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How the Great Society Reforms of the 1960s Were Different From the New Deal

No More Poverty
Arnold Sachs—Getty Images American president Lyndon B Johnson signs the war on poverty bill during a ceremony outdoors at the White House Rose Garden, Washington, D.C., on Aug. 20, 1964

Read an excerpt from Randall B. Woods' new book, Prisoners of Hope: Lyndon B. Johnson, the Great Society, and the Limits of Liberalism

Historians and political scientists have most often linked the Great Society to the New Deal; there is no doubt that LBJ was committed to expanding the Rooseveltian reform structure, a phenomenon that he saw as organic rather than static. As he remarked in a March 1937 radio address: “If the administration program [the New Deal] were a temporary thing the situation would be different. But it is not for a day or for a year, but for an age. It must be worked out through time, and long after Roosevelt leaves the White House, it will still be developing, expanding. . . . The man who goes to Congress this year, or next year, must be prepared to meet this condition. He must be capable of growing and progressing with it.” In truth, the Great Society marked the culmination of the effort by liberals to use the concept of positive rights (the right to a decent education, a good job, adequate health care) as opposed to negative rights (freedom of religion, freedom of speech, the right to vote) to achieve social and economic justice.

But, ardent New Dealer though Johnson may have been, he realized that the 1960s were dramatically different from the 1930s. If the New Deal was about security and disengagement from the labor force through such devices as retirement pensions, unemployment compensation, and pensions for the worthy poor, the Great Society, in contrast, was about opportunity and labor force participation. The New Deal supported hard-pressed Americans at a time of economic catastrophe; the Great Society invested in people at the margins of the labor force at a time of economic opportunity. The New Deal was pessimistic, the Great Society optimistic. FDR wanted in the end to create a larger pie, but above all he wanted to ensure that the pieces of whatever pie that existed were more equitably distributed. Assured of an ever-growing pastry by postwar prosperity in general and by the Kennedy tax cut specifically, Johnson was more about political and educational empowerment of the poor and disadvantaged so that they could better compete. He did not on the whole support government-driven redistribution of wealth. He exhibited strong opposition to both guaranteed income measures and public works, favoring instead programs of social rehabilitation and affirmative action.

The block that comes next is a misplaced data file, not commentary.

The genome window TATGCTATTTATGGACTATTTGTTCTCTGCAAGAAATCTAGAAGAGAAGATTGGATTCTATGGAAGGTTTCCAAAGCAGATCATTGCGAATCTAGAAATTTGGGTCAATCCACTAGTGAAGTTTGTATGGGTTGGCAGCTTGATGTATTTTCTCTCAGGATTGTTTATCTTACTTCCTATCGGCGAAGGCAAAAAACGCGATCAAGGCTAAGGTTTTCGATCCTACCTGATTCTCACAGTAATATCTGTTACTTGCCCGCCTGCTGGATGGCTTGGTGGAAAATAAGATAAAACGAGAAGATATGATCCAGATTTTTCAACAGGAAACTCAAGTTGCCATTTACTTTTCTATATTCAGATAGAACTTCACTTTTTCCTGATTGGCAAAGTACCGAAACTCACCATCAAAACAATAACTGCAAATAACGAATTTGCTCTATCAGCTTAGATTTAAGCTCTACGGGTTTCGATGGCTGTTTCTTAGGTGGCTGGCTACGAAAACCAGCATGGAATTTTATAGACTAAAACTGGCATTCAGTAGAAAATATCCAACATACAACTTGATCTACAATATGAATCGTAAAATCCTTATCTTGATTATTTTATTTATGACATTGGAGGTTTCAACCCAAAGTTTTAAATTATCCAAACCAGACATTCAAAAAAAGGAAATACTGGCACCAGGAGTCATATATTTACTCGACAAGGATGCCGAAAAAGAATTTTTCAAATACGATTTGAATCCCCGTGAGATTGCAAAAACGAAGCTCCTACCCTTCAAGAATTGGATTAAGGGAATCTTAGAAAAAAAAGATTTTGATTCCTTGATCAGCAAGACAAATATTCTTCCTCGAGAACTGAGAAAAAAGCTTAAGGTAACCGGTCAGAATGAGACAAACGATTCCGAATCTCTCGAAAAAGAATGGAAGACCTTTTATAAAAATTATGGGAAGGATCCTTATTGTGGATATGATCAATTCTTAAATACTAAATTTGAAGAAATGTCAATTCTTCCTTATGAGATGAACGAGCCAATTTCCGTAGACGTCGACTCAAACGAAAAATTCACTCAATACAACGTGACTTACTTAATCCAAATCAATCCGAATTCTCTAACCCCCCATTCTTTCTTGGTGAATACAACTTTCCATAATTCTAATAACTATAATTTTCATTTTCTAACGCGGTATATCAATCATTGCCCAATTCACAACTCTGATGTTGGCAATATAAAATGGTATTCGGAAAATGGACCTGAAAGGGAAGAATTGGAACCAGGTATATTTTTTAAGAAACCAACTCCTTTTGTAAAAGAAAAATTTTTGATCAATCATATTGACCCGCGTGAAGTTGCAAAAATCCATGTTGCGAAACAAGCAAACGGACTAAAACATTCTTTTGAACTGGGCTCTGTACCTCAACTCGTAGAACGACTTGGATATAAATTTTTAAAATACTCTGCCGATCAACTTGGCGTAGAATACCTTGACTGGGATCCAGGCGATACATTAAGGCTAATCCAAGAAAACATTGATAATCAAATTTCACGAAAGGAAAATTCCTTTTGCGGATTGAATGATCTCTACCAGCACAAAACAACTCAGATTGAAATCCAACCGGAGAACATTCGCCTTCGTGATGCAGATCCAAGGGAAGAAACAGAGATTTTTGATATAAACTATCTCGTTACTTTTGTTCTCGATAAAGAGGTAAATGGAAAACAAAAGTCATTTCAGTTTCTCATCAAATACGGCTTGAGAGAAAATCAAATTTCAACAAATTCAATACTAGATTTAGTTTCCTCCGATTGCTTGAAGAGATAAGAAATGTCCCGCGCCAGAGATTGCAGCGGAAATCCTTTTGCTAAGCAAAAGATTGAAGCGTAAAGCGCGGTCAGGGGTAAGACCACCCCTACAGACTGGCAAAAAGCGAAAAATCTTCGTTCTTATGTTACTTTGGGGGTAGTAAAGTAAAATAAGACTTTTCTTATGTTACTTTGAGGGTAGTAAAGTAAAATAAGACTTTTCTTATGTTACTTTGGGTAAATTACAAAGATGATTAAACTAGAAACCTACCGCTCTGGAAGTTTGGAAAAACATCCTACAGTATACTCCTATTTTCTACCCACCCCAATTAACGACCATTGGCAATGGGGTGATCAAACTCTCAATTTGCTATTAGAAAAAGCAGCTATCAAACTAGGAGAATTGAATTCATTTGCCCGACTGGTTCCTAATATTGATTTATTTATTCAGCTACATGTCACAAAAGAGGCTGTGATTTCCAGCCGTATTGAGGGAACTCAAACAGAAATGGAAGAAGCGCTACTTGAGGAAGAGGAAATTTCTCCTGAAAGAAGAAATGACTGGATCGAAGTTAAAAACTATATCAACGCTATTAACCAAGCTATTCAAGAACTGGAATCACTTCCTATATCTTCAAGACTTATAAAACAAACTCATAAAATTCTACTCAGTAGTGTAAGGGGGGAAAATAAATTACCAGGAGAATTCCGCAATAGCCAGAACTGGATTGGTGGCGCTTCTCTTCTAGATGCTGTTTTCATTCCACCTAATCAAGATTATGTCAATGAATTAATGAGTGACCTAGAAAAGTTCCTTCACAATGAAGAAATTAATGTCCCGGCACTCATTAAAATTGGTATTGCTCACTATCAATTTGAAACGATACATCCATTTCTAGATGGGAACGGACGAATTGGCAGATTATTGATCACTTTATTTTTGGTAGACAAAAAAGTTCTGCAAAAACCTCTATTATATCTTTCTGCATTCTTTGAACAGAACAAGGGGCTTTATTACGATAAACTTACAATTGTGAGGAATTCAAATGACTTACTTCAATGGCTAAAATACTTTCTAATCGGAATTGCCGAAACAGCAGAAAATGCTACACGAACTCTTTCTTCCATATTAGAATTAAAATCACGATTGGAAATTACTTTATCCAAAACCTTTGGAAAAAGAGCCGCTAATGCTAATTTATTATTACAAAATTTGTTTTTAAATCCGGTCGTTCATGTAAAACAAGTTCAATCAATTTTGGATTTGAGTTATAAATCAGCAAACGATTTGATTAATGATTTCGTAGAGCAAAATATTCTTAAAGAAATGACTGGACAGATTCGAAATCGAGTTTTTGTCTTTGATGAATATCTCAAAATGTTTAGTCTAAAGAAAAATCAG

An “us against them” motif ran through each of the three great reform movements that preceded the Great Society. The Populists railed against bankers, middle men, and railroad magnates. The Progressives decried the threat posed to middle-class society by robber baron capitalists and ignorant, rootless immigrants. In his 1936 acceptance speech, FDR denounced “economic royalists” who were laboring to replace American democracy with an American plutocracy. Lyndon Johnson was determined to rule through consensus, to avoid pitting one group against another. Not only was this a personal inclination, but the stratagems developed for dealing with the civil rights crisis seemed to demand it, and the prevailing prosperity promised to permit it. LBJ made the enemy—the “them”—abstract. Poverty, ignorance, ill health were not the fault of a class or group—they were boils on the body politic. These things were not the result of evil intent or greed on the part of groups or individuals, but seemingly free radicals that everyone hoped to see eliminated from the environment.

The Great Society’s most glaring departure from Populism, Progressivism, and New Deal liberalism was its frontal assault on Jim Crow laws in the South. Despite their idealism, the reformers that preceded Johnson proved unwilling or unable to confront the issue of full citizenship and equality of opportunity for African Americans. In many respects, the interests of black Americans had been sacrificed in the drive by Populists, Progressives, and New Dealers to secure economic and social justice for male-dominated, white, working-class families. Even before he became president, LBJ decided that civil rights for black Americans was an issue that could not wait. If the United States was to retain its fundamental characteristics—individual freedom and democracy coupled with equality under the law and equal opportunity—the nation would have to turn its back on racism in both the public and private spheres. The Great Society would do what previous reform regimes had not dared attempt and in so doing move the nation forward in its ongoing effort to resolve the greatest American dilemma of them all.

Adapted excerpt from Prisoners of Hope: Lyndon B. Johnson, the Great Society, and the Limits of Liberalism by Randall B. Woods. Copyright © 2016. Available from Basic Books, an imprint of Perseus Books, a division of PBG Publishing, LLC, a subsidiary of Hachette Book Group, Inc.

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